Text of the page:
Classroom Bill Suggestions:

  • I like to have bills slightly less than what students earn in salaries so that they have a little bit of spending money, but need to earn bonuses to purchase big rewards from the classroom store.
  • At the beginning of the year, have students sign a "Rental Agreement". 
  • "Disaster Insurance": If school is canceled due to inclement weather, students who have disaster insurance are safe. Students who don't have disaster insurance are fined $x for "desk repairs." 

Bonuses and Fines

Students can also earn bonuses and fines to reinforce classroom values.  If fines don't speak to you, no need to use them! You can fully customize your economy to fit your students' needs. I recommend starting the year by giving bonuses and fines for everything. This helps students get into productive routines early on. Once students are in the groove, then you can ease up on fines and make bonuses more selective. Pro-tip: Co-create bonus opportunities and fines with your students to increase student accountability and ownership.

Bonus & Fine Suggestions:

  • Align bonuses with classroom or school values, such as integrity and grit.
  • Find a daily goal to send a bonus for, like 100% homework completion, to keep students motivated and engaged.
  • Be specific when giving a bonus or a fine so that your students know exactly why they are receiving it. This allows students to reflect on their actions.
  • Co-create your bonuses and fines with your students to increase student ownership, voice, and responsibility

Classroom Store

Students learn to budget, set goals, and can use their savings to purchase rewards from the classroom store. I like to include "experiences" in my classroom store instead of tangible items. My favorites are brain break choice, tell a joke to the class, and have lunch with the teacher. These are all free for me, and fun for the class. You can also set group goals and rewards, like a classroom PJ day or party. Students love working together to save up.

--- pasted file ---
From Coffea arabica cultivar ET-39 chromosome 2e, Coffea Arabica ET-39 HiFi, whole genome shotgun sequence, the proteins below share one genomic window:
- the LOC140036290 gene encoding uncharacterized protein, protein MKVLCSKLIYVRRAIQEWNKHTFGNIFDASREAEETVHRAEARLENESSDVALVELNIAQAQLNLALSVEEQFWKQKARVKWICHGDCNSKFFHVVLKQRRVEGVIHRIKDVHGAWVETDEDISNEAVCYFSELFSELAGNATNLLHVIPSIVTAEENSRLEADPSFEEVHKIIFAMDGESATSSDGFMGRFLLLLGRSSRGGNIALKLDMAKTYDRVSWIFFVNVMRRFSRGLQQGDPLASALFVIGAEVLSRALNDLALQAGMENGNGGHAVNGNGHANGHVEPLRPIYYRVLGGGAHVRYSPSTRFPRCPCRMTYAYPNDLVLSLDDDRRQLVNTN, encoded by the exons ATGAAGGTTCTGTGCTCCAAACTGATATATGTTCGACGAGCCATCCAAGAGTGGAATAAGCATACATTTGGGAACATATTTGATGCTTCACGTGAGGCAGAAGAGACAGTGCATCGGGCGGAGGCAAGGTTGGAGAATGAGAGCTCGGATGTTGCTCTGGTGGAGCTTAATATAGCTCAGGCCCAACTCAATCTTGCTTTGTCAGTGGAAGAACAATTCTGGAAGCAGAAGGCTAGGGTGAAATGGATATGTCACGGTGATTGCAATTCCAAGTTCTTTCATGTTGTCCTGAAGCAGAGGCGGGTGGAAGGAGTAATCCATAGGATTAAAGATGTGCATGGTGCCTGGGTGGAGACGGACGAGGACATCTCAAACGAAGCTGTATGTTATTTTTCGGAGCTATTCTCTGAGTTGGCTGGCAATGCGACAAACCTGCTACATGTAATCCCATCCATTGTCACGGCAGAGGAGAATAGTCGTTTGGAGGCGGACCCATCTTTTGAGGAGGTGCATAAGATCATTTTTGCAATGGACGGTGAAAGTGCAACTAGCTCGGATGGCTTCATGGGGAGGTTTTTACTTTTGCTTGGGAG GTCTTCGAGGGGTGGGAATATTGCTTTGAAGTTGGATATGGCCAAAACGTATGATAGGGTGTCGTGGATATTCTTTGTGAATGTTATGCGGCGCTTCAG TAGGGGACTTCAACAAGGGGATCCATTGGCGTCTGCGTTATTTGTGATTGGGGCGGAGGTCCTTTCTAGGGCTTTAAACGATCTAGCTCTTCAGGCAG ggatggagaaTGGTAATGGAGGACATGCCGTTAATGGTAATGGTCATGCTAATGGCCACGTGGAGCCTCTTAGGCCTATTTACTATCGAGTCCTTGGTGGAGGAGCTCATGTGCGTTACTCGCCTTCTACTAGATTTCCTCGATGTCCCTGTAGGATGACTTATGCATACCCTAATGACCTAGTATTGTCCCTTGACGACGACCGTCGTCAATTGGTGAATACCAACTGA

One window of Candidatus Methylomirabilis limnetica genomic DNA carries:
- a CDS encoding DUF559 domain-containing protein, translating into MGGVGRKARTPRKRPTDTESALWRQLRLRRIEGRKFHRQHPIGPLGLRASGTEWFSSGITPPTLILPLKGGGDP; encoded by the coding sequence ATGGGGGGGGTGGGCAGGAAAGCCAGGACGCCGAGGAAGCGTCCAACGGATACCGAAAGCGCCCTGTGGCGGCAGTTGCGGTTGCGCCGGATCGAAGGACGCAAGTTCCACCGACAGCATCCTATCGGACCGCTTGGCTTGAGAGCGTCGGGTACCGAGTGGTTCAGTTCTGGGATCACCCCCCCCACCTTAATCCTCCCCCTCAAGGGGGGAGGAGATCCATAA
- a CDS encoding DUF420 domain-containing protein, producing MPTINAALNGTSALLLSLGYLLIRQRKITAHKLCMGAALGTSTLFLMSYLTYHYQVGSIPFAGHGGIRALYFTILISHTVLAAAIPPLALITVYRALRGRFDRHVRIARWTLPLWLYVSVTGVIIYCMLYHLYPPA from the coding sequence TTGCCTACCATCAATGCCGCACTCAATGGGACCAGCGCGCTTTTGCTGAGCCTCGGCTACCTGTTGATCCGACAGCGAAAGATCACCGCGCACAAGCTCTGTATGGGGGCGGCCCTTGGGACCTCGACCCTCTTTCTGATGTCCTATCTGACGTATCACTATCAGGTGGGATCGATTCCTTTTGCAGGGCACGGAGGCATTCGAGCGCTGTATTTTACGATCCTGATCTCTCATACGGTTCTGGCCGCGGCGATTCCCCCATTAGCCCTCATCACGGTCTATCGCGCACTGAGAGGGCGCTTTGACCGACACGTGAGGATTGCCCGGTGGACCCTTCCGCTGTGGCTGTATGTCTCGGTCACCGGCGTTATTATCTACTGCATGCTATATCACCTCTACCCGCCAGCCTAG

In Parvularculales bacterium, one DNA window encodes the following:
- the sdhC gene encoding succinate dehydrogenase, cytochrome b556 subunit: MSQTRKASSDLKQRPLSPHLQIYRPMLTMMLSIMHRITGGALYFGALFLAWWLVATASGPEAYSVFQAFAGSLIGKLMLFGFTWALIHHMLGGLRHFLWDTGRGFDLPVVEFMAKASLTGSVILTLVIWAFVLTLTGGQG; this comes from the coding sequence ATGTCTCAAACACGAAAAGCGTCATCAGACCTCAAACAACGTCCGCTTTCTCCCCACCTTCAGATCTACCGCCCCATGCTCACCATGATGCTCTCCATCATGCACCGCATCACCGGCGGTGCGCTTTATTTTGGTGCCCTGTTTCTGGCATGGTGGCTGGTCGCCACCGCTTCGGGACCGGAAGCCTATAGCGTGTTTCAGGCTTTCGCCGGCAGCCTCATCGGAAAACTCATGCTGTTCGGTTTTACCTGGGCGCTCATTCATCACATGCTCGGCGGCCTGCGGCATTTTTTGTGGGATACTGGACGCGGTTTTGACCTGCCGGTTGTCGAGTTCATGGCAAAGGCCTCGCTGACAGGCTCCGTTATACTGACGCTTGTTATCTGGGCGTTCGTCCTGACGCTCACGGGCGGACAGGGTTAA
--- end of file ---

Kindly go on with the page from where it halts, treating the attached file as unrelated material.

Classroom Store Suggestions:

  • Other free suggestions: Be the teacher for 5 minutes, no shoes in class, sit in the teacher's chair for the day.
  • Include "donation items" in your classroom store, such as canned goods for a food drive. Students can save up to purchase these items to be donated on their behalf. This is a great way to increase student-community engagement!
  • Create store items with your students to increase student buy-in.

Why use a classroom economy system?

Classroom management

A classroom economy system allows you to reinforce positive behavior, target specific actions, increase student responsibility, and create a positive classroom environment. Students feel responsible for their role in your community, are encouraged to go above and beyond, and are excited to save up and purchase rewards from the classroom store. In turn, students are engaged and are validated in their efforts.